Indian Wells 2022: Nadal survives Alcaraz marathon in battle of generations

Nadal’s win over teenager is his 20th of year; now faces home-town Fritz, who beat Rublev

Rafael Nadal
Rafael Nadal (Photo: Marianne Bevis)

Their age gap is one of the biggest in recent ATP history: 17 years. But would the 35-year-old Rafael Nadal, three times a former champion at Indian Wells, master his teenage compatriot Carlos Alcaraz, age just 18 and already tipped to take over Nadal’s mantle as the best Spanish player in men’s tennis?

Looking at Nadal’s astonishing come-back from a season that as good as ended after the Roland Garros semis last year—he won just one match in Washington before drawing a line—it is a formidable task for teenager ranked just 132 this time last year.

Nadal moved to a 19-0 streak for the year with his battling three-set win over Nick Kyrgios in the quarters, and already had three titles, including the Australian Open.

With his win over Dan Evans in the third round, he notched up his 400th Masters match-win to extend the record he already held. Should he win his fourth BNP Paribas Open come Sunday, he would pass Roger Federer as the oldest men’s champion in the tournament’s history.

And he would also draw level with current record-holder Novak Djokovic with 37 Masters titles—having risen above both Federer and Djokovic in Major titles with his 21st in Melbourne.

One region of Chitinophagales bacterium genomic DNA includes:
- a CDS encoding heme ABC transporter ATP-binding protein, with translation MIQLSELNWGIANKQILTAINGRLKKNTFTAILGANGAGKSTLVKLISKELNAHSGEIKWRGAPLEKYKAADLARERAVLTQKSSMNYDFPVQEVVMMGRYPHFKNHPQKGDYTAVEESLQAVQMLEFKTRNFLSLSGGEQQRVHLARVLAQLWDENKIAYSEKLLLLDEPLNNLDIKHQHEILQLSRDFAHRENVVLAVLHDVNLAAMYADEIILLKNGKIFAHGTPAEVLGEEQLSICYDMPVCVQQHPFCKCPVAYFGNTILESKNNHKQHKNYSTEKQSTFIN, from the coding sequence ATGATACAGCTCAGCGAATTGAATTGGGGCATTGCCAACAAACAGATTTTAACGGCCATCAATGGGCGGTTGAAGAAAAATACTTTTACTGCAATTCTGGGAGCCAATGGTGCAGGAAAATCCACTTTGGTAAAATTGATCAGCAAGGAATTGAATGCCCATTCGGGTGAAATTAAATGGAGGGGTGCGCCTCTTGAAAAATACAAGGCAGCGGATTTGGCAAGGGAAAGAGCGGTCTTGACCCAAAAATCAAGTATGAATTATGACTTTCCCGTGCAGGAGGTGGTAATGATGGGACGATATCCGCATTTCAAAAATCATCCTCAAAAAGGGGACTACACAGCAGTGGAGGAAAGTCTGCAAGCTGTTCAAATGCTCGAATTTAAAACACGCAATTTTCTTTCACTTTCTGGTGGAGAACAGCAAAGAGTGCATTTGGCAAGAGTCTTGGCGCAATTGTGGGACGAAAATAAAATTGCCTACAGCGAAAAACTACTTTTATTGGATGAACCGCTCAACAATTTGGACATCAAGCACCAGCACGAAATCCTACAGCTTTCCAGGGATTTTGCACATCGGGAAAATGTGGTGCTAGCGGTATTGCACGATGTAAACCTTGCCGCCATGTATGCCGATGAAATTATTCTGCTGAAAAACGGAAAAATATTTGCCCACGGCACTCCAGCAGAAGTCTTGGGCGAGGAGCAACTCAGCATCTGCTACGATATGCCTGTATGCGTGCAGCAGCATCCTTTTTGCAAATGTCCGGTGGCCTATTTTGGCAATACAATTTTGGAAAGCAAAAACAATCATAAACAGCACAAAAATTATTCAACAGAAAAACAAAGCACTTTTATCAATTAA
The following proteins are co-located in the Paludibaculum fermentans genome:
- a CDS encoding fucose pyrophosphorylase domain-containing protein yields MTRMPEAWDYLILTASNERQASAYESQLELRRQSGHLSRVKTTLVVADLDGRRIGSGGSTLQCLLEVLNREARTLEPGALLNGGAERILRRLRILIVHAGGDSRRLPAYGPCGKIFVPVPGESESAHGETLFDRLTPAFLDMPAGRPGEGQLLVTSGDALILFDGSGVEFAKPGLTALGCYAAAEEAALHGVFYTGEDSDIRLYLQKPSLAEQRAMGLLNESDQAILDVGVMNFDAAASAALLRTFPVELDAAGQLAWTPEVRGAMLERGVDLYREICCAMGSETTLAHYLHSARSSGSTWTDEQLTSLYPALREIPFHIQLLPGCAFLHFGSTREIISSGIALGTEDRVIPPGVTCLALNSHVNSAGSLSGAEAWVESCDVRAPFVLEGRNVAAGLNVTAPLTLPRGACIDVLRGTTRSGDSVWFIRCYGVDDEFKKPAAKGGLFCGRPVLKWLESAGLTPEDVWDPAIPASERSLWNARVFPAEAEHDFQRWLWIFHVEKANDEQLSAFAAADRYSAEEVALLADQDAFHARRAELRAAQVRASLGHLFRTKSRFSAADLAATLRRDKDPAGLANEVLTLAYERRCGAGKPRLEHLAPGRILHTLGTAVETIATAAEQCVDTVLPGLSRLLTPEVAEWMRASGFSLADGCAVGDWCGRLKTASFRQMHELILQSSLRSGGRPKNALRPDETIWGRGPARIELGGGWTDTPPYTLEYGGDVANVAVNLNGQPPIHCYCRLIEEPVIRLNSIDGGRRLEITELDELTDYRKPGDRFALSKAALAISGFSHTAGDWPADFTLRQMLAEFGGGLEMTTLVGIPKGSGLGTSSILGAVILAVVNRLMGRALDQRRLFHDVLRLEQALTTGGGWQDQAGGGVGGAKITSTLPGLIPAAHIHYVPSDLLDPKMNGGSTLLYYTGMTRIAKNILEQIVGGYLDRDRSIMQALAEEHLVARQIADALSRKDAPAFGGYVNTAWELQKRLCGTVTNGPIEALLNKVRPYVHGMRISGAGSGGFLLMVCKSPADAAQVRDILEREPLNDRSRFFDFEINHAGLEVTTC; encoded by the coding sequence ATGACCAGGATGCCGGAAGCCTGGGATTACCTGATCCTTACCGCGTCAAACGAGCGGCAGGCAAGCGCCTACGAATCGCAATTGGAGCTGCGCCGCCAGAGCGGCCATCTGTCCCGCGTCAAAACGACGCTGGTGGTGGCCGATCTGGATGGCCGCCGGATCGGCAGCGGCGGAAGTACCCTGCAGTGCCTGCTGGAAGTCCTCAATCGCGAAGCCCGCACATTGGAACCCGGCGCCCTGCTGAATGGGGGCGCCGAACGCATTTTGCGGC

But of his semi-final opponent, who he beat in their only previous match in Madrid last year, with Alcaraz celebrating his 18th birthday, Nadal said:

“I think he will be unstoppable in terms of his career. He has all the ingredients. He has the passion. He’s humble enough to work hard. He’s a good guy. He reminds me a lot of myself when I was 17 or 18-years-old…”

And there is no higher praise than that. And it is easy to see why the athletic, fast, multi-faceted tennis of the high-octane Alcaraz has drawn such comparisons from more than Nadal himself. A first title in Umag last year, a first Major quarter-final at the US Open six months ago—the youngest quarter-finalist in the Open Era—and wins over three top-10 players in the latter stages of 2021, including Matteo Berrettini and Stefanos Tsitsipas. And this year, he won the Rio 500 to take his ranking inside the top 20.

And if more proof was needed, Nadal need only look at the Indian Wells draw: Alcaraz beat No15 seed Roberto Bautista Agut, No28 seed Gael Monfils, and defending champion and No12 seed Cam Norrie.

Indeed, the young man who regards Nadal as his idol was 12-1 for the season and projected to rise inside the top 15 for the first time, win or lose.

Before the battle of the generations got under way, however, the other semi presented two players who were born within eight days of each other, and had each been junior No1s.

Andrey Rublev and Taylor Fritz, seeded No7 and No20 respectively, had split their four previous meetings, including two hard-court matches last year in Dubai—to Rublev—and the Paris Masters—to Fritz.

Rublev had risen the ranks faster and higher, owned 10 titles to Fritz’s one, had particularly excelled at the 500 level, and had four Major quarters and two Masters finals to his name. He was now on a 13-match winning streak, targeting this third straight final, following victories in Marseille and Dubai.

He had yet to drop a set, too, though he had looked weary in the latter stages of his quarter-final: hardly surprising given his workload since Rotterdam—including a doubles title in Marseille.